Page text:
Latest science news in Paleontology & Archaeology

Everest: Three more die amid overcrowding near summit

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Seven have died climbing the world's highest peak in a week - more than for the whole of last year.

Millions 'lack access' to parks and green spaces

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Millions of people in Great Britain live more than a 10-minute walk away from their nearest park or green space, a study calculates.

Researchers wonder if ancient supernovae prompted human ancestors to walk upright

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Did ancient supernovae induce proto-humans to walk on two legs, eventually resulting in homo sapiens with hands free to build cathedrals, design rockets and snap iPhone selfies?

Research Proves Midwestern Fish Species Lives Beyond 100 Years

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Recent research from NDSU shows that the Bigmouth Buffalo (Ictiobus cyprinellus), a fish native to North America, lives more than eight decades longer than previously thought. The study documents several...

New species of pterosaur discovered in Patagonia

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This is a paleoartist's reconstruction of a ptesosaur. Scientists today announced the discovery of a new species of pterosaur from the Patagonia region of South America. The cranial remains...

Ancient fungi may have laid the groundwork for complex life

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Science Enjoy being alive? Thank these fossilized shrooms. The newly discovered billion-year-old fossilized fungal spores and hyphae suggest that fungi may have occupied land...

Bat-winged dinosaur was intriguing detour in evolution of flight

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A fossil unearthed in northeastern China of a feathered dinosaur a bit bigger than a blue jay that possessed bat-like wings represents a remarkable but short-lived detour in the evolution...

Old mold: Fossil of world's earliest fungus unearthed in Canada

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Microfossils of a globular spore connected to a T-shaped filament excavated in an Arctic region of northwestern Canada represent the oldest-known fungus, a discovery that sheds light on the origins...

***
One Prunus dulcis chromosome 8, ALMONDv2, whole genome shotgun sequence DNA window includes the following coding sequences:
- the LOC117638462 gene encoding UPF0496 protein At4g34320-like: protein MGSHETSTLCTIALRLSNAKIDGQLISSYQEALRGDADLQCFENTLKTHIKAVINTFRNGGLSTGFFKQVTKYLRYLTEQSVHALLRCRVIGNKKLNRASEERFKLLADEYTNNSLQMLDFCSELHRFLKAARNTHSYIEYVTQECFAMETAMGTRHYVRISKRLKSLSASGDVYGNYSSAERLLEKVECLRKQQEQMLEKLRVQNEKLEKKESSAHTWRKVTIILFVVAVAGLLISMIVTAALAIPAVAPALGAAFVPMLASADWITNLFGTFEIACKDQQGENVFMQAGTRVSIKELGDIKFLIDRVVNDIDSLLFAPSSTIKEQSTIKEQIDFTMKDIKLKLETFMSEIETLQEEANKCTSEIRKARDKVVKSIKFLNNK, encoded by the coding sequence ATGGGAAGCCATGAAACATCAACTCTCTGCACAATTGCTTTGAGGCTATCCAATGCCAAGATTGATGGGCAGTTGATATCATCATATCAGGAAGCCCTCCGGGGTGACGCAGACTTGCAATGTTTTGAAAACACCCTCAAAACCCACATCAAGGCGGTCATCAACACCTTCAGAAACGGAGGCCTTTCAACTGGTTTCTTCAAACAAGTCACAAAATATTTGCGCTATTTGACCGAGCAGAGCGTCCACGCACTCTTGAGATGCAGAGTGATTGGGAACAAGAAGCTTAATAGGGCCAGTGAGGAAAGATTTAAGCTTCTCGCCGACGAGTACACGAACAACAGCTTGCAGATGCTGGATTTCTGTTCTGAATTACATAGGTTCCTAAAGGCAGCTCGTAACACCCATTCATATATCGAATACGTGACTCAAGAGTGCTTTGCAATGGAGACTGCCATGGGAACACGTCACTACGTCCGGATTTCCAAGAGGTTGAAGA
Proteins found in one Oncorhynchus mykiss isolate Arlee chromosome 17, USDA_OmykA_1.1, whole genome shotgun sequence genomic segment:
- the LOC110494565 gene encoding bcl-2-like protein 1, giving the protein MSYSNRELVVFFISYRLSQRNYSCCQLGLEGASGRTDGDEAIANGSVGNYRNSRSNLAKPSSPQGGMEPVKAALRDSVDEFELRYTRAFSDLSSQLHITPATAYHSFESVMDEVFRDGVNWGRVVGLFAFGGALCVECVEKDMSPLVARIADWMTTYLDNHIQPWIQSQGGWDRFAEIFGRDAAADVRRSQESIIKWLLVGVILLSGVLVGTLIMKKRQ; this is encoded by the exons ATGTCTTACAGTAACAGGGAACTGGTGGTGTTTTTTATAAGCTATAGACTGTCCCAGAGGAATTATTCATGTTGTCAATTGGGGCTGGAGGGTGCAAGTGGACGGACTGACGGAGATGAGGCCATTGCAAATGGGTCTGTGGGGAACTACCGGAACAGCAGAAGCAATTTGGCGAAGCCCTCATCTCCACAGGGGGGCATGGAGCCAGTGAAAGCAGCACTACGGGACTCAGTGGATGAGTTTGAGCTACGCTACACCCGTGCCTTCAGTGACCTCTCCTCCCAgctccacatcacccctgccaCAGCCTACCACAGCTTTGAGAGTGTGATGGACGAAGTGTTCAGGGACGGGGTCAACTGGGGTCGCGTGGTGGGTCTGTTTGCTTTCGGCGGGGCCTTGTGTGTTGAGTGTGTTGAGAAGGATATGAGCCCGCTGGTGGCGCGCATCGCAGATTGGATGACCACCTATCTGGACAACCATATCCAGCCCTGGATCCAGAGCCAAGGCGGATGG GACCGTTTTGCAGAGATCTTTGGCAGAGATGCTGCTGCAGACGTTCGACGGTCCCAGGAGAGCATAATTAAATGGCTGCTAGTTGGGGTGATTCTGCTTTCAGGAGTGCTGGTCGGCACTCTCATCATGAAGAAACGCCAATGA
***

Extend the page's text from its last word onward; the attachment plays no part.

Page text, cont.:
Jawbone found in a Tibetan cave expands the known territory of ancient Denisovans

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Nearly 40 years after it was found by a monk in a Chinese cave, a fossilized chunk of jawbone has been revealed as coming from a mysterious relative of the...

Nature is in the worst shape in human history, U.N. report says

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Nature is in more trouble now than at any other time in human history, with extinction looming over 1 million species of plants and animals, scientists said Monday. It's all...

Meet the T. rex cousin that you could look down on

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History's most frightening dinosaur, the Tyrannosaurus rex, came from a long line of pipsqueaks. Scientists have identified a new cousin of the T. rex that reached only the 3-foot height...

Harvard’s Digital Giza Project allows scholars to explore Egypt — without leaving the country

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Four thousand years ago, a member of Egypt’s elite was buried on the Giza Plateau in an elaborate stone tomb, complete with several rooms and underground chambers. Then, in 1912, a team...

Harvard grad hopes to build bridges between museums and communities